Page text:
May 28, 2010

Merrycoz is new to blogging, though has been online since 1999. (Eleven years! And people still can’t spell my name correctly!) The site is a growing anthology of works for (and sometimes by) children, from 1788 to 1873. Some works for adults also show up there, in a collection of whatever I feel like transcribing.

For the last 30+ years, I’ve cultivated an enduring interest in children’s literature, past & present. I teach children’s lit of the present in the English department of a state university. I collect American magazines and books for children of the past — hence the web site. It’s a place where I can post things, connect things, point out things.

I thought it might be fun to try a blog. Here I plan to announce changes to the merrycoz site, to keep track of what I’m working on for the site, and to comment on things having to do with children’s lit, past and present.

About me: I’m an English prof. I’ve been a reader since childhood and earned a B.A. in English lit from the University of Missouri–Columbia, mostly so I could read and earn a degree at the same time. Rummaging through the library stacks, I found Eleanor Cameron’s The Green & Burning Tree and realized that children’s books could be analyzed in the same way I was analyzing Shakespeare & Milton.

After a brief stint taking ID pictures at Mizzou, I went to Eastern
Michigan University, to earn an M.A. in English with an emphasis in
children’s lit. My last project there was an independent study project
annotating C. S. Lewis’s Narnia books — the manuscript of which I tried
to get published. Too late for that project (a couple guides were already being published), but it led to my first scholarly book: A Reference Guide to Modern Fantasy for Children — still in print; you should buy a copy.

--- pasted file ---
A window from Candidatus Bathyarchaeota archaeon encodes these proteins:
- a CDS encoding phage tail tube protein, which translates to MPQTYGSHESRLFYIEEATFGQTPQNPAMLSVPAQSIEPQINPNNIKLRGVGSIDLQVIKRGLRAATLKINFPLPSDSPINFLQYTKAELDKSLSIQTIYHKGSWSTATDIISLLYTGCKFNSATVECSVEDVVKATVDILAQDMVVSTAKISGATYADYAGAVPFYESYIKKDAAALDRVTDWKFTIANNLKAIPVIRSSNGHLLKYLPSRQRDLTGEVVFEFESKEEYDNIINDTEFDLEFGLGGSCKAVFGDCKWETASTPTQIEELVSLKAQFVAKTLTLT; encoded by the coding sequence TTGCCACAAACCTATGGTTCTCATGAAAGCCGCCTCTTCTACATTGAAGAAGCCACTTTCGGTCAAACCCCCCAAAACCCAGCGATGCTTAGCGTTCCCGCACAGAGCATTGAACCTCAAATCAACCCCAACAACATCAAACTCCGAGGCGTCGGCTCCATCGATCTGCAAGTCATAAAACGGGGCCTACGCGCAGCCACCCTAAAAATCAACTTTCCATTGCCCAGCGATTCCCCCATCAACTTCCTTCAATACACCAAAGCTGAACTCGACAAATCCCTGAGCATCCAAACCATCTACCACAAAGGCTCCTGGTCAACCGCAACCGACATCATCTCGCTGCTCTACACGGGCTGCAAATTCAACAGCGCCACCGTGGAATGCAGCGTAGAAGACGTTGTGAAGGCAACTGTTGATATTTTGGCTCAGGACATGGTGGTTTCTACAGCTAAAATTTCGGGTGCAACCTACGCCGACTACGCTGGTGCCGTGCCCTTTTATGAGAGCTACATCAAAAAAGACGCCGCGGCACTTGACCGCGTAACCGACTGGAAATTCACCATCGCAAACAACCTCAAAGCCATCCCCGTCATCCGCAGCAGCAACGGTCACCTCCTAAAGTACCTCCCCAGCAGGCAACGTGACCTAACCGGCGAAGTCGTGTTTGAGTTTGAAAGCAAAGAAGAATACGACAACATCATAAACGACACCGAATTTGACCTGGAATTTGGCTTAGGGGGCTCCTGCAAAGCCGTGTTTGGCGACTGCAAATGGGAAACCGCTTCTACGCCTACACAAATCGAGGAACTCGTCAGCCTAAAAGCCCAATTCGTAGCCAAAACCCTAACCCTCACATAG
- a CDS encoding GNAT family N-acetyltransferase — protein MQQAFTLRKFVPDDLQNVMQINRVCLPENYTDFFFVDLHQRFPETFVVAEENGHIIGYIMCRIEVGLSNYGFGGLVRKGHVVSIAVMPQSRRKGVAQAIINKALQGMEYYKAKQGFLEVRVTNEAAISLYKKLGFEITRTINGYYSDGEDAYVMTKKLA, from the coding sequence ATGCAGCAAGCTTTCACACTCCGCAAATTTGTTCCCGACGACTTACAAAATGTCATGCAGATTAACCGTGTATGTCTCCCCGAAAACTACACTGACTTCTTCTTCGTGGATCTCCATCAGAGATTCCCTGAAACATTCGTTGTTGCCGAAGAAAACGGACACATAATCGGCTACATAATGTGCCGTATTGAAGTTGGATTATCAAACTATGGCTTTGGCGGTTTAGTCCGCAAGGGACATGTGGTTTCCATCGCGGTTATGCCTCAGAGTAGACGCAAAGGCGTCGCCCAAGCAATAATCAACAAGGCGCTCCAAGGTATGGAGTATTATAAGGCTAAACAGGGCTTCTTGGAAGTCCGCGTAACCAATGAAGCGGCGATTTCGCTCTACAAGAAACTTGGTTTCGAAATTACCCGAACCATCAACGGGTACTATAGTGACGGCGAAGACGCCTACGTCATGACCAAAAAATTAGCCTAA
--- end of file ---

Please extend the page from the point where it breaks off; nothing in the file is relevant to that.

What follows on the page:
The Reference Guide was written during my first two years earning a Ph.D. from the University of Minnesota–Twin Cities. It was a nice, big project (the typing alone took an entire month of 11-hour days — soap operas helped) which made writing my doctoral dissertaion seem like an interesting little paper (written in six months — and, yes, soap operas helped). Switching from the program in English to the program in American Studies turned out to be one of those marvelous life-changers: American lit! American culture! American (gulp!) history! All those lovely, lovely books! (And an excuse to read E.D.E.N. Southworth novels!)

Meanwhile, I’d had another pivotal moment. Writing a piece on the
Youth’s Temperance Advocate for R. Gordon Kelly’s Children’s Periodicals of the United States (never have I wanted to drink as much as I did while researching that little temperance magazine, which kept mentioning “ruby wines” & “sparkling wines” & tempting liquor…), I realized that I absolutely adore this stuff. It’s poorly written, it’s sometimes-outlandish, and it’s just the most fascinating stuff on the planet. So my dissertation just had to be on a 19th-century children’s magazine.

I chose Robert Merry’s Museum. (The updated dissertation is online at And I’ve continued to choose it, again and again. It’s the nucleus of my research and of my book collection. Since 1985, I’ve collected pre-1873 American magazines and books for children; works by and about the Museum‘s founder, Samuel Griswold Goodrich; little bits and pieces created by 19th-century American children; and works that appeared in the Museum. I spend far too much money on the collection and far too little time on research.

But, hey: I get to read.


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